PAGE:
I look back at our little goals and am amazed by how many we were able to get accomplished in Tulum:

  • Snorkel in the coral reef ✓

Snorkel we did!  We were out for about an hour 1/4 of a mile out from the shore.  I think we saw a jellyfish too–or at least it looked like one.  We never figured out if it was a plastic grocery bag or jellyfish.  I didn’t really care to find out.

  • Swim in a cenote ✓

This is one of the most fun and interesting things I can remember doing in my life.  The water was SO clear, and it was neat to snorkel and look at all of the stalactites far beneath us.

  • Take more pictures than I can count ✓

To be honest, I can count them–937 to be exact, plus several short videos.

  • Spend a lot of time at the Mayan ruins in Tulum ✓

They were simply amazing to look at.  The backdrop for the ancient ruins is spectacular!

  • Learn more Spanish ✓

I actually learned a lot of new Spanish words, and a few Mayan words too.  About a third of the population of the state of Quintana Roo still speaks Mayan fluently!

  • Learn to like Mexican food more than I do ✓

I have always had a problem with corn tortillas.  I never had a good taste for them.  However, for this trip, I tried to make myself like them more, and believe it or not, I did!  We had tacos from a restaurant on five or so different occasions, and each time I had a corn tortilla and really liked it!  Although the last night or our stay I had something called a gringa, which is a basically a quesadilla with a flour tortilla–one of my favorite foods of the trip!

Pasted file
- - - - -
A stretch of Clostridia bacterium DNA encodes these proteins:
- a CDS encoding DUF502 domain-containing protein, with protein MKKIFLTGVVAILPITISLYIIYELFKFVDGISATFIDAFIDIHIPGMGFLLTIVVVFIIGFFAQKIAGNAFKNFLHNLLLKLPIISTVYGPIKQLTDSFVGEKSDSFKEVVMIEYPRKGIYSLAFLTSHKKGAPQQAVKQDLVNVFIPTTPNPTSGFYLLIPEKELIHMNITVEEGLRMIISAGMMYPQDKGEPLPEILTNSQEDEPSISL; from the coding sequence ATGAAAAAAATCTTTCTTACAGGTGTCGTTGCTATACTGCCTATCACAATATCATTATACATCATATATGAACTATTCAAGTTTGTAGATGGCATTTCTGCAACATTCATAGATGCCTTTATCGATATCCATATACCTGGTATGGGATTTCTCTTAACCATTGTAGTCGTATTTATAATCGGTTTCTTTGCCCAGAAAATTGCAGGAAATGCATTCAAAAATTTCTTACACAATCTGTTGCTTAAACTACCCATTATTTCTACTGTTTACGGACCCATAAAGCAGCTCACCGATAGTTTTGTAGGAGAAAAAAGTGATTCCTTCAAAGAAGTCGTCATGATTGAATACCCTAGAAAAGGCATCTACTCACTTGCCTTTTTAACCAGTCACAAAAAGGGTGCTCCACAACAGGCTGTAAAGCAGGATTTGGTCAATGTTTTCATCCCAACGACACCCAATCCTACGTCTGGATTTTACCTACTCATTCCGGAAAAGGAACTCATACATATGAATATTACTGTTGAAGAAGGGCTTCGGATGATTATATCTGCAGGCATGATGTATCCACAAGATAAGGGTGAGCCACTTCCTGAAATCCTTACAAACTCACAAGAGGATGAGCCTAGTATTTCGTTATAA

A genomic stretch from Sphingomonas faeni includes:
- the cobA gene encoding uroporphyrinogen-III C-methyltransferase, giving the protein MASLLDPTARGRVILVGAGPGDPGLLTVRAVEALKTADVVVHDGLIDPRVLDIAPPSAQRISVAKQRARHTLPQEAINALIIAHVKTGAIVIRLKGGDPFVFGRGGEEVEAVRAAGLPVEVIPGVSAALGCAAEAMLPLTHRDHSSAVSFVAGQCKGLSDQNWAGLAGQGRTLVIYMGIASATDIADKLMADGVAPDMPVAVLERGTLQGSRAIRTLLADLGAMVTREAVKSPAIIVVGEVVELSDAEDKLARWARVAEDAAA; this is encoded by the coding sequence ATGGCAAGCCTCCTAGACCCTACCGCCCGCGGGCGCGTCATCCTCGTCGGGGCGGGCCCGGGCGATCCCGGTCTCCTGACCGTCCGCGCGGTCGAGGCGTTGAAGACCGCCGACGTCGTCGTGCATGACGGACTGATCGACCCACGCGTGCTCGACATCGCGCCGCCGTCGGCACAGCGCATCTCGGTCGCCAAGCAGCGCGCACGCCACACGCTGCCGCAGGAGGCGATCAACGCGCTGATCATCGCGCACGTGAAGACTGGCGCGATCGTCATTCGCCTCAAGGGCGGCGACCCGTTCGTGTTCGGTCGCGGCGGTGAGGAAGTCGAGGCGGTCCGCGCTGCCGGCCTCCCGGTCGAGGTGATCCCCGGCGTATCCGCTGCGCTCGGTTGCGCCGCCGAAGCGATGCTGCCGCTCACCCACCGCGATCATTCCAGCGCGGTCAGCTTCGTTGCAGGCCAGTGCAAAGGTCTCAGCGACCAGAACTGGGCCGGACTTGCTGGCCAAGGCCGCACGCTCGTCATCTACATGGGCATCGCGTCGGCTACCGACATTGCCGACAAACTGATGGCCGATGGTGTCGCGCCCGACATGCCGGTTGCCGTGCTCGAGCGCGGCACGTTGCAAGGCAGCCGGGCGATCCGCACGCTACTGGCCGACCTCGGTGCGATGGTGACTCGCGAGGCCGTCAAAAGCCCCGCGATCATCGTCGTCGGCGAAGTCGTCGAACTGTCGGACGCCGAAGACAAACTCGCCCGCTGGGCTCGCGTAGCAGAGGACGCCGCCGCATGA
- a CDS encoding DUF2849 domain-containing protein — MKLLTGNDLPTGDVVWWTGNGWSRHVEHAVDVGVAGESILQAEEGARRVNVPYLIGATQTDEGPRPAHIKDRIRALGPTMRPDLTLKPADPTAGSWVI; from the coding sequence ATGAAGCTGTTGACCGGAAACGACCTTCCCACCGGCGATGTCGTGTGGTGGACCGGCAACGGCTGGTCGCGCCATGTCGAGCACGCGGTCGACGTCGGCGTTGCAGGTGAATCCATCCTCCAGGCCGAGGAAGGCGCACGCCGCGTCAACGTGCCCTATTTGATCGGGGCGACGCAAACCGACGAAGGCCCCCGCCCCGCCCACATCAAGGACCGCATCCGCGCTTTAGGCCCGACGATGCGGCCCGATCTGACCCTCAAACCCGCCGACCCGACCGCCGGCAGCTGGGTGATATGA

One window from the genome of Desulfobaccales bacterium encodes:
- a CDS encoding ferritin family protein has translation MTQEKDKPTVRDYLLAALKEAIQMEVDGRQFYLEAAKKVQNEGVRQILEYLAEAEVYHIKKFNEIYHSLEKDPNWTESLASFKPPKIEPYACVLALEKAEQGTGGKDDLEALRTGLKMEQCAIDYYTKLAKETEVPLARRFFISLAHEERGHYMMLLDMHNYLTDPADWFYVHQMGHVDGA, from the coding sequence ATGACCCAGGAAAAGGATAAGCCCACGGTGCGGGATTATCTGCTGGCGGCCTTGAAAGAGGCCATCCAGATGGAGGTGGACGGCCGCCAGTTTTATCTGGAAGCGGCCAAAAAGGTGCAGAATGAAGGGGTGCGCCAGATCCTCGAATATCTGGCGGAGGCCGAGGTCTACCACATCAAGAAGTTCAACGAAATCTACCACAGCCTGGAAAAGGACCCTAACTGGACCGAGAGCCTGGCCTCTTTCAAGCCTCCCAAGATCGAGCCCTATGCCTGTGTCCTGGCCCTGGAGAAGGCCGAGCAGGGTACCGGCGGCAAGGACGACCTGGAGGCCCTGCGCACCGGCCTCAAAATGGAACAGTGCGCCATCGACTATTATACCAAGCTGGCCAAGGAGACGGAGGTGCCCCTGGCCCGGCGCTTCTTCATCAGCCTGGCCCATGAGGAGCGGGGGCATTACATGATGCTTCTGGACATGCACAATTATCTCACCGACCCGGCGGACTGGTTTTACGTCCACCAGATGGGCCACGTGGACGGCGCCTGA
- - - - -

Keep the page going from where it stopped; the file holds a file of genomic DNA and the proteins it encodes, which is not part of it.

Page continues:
• Visit an indigenous Mexican church ✓

Well, we sort of did.  Truthfully there is not even a Baptist church in Tulum, or even anything close.  We saw an LDS temple, the usual Catholic church, and several Pentecostal-type churches.  One evening while we were biking, we came across a literal church built out of sticks (very typical in that part of the country: for houses and buildings to be built out of sticks and a palapa roof).  We gazed in for several minutes into the semi-open air service.  We found out soon that it was a non-denominational church with a Pentecostal flare, unfortunately.  It was interesting to see they are in some sort of church service though.

Until I finish the video within the next several weeks, I thought I might wet the palette a bit with this picture of the Tulum ruins that Andrea took.  It was very hard to take a bad picture here!  We’re actually talking about having this one enlarged to hang on our wall.

You may ask why the title of this post says “Washington DC” in it.  Well, we had a choice of taking a flight to Baltimore (where our car was) or Washington National Airport (about an hour away from our car).  The problem is that I could not fly into Baltimore because that would have put us at home three days later instead of just two.  So, I chose Washington.  The problem was when we got there–the blizzard still had all of the public transportation shut down!  I mean all–no buses, subway, or anything.  So, we had to take a taxi to Baltimore instead.  It was kind of a pain finance wise, but turned out a whole lot better than it could have been.  Someone told us that DC taxis were the cheapest on the East Coast.  Here is what my car looked like when we got to Baltimore:

We dug it out in about 15 minutes, and were home two hours after landing in DC, praise the Lord.  What a memorable adventure just getting home from Mexico!

An Adventure Worth Remembering

Here is a story about a little adventure I took while travelling once.